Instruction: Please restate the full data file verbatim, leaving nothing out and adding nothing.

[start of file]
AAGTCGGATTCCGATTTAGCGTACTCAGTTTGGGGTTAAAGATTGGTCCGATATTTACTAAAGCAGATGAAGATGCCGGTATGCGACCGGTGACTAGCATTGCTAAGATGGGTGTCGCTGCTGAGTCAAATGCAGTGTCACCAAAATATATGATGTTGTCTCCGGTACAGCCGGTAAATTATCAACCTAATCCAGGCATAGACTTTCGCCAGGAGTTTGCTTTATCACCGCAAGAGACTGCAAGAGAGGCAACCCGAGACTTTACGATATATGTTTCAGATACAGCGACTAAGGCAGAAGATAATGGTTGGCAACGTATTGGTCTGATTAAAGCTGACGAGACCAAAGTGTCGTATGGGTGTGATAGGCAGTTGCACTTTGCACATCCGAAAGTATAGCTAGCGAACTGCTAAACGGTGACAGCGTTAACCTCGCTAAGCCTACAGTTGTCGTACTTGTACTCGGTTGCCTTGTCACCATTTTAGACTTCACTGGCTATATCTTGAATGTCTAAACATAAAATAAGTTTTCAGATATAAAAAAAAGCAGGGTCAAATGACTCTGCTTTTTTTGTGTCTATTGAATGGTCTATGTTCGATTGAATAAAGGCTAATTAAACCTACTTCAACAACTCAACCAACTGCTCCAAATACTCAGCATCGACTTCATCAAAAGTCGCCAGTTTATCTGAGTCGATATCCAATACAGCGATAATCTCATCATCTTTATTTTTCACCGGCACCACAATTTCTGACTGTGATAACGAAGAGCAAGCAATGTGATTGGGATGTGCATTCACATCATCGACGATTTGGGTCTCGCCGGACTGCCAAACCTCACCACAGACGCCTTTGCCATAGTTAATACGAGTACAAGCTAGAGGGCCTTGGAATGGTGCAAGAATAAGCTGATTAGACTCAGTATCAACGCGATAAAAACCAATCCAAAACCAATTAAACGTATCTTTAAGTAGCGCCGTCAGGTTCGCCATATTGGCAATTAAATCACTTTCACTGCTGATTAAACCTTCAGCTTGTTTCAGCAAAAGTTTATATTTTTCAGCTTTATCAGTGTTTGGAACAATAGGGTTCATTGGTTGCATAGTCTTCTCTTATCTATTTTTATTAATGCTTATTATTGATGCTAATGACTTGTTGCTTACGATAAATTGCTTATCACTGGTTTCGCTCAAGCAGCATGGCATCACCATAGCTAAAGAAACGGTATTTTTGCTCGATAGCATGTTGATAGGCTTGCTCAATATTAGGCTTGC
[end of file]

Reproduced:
AAGTCGGATTCCGATTTAGCGTACTCAGTTTGGGGTTAAAGATTGGTCCGATATTTACTAAAGCAGATGAAGATGCCGGTATGCGACCGGTGACTAGCATTGCTAAGATGGGTGTCGCTGCTGAGTCAAATGCAGTGTCACCAAAATATATGATGTTGTCTCCGGTACAGCCGGTAAATTATCAACCTAATCCAGGCATAGACTTTCGCCAGGAGTTTGCTTTATCACCGCAAGAGACTGCAAGAGAGGCAACCCGAGACTTTACGATATATGTTTCAGATACAGCGACTAAGGCAGAAGATAATGGTTGGCAACGTATTGGTCTGATTAAAGCTGACGAGACCAAAGTGTCGTATGGGTGTGATAGGCAGTTGCACTTTGCACATCCGAAAGTATAGCTAGCGAACTGCTAAACGGTGACAGCGTTAACCTCGCTAAGCCTACAGTTGTCGTACTTGTACTCGGTTGCCTTGTCACCATTTTAGACTTCACTGGCTATATCTTGAATGTCTAAACATAAAATAAGTTTTCAGATATAAAAAAAAGCAGGGTCAAATGACTCTGCTTTTTTTGTGTCTATTGAATGGTCTATGTTCGATTGAATAAAGGCTAATTAAACCTACTTCAACAACTCAACCAACTGCTCCAAATACTCAGCATCGACTTCATCAAAAGTCGCCAGTTTATCTGAGTCGATATCCAATACAGCGATAATCTCATCATCTTTATTTTTCACCGGCACCACAATTTCTGACTGTGATAACGAAGAGCAAGCAATGTGATTGGGATGTGCATTCACATCATCGACGATTTGGGTCTCGCCGGACTGCCAAACCTCACCACAGACGCCTTTGCCATAGTTAATACGAGTACAAGCTAGAGGGCCTTGGAATGGTGCAAGAATAAGCTGATTAGACTCAGTATCAACGCGATAAAAACCAATCCAAAACCAATTAAACGTATCTTTAAGTAGCGCCGTCAGGTTCGCCATATTGGCAATTAAATCACTTTCACTGCTGATTAAACCTTCAGCTTGTTTCAGCAAAAGTTTATATTTTTCAGCTTTATCAGTGTTTGGAACAATAGGGTTCATTGGTTGCATAGTCTTCTCTTATCTATTTTTATTAATGCTTATTATTGATGCTAATGACTTGTTGCTTACGATAAATTGCTTATCACTGGTTTCGCTCAAGCAGCATGGCATCACCATAGCTAAAGAAACGGTATTTTTGCTCGATAGCATGTTGATAGGCTTGCTCAATATTAGGCTTGC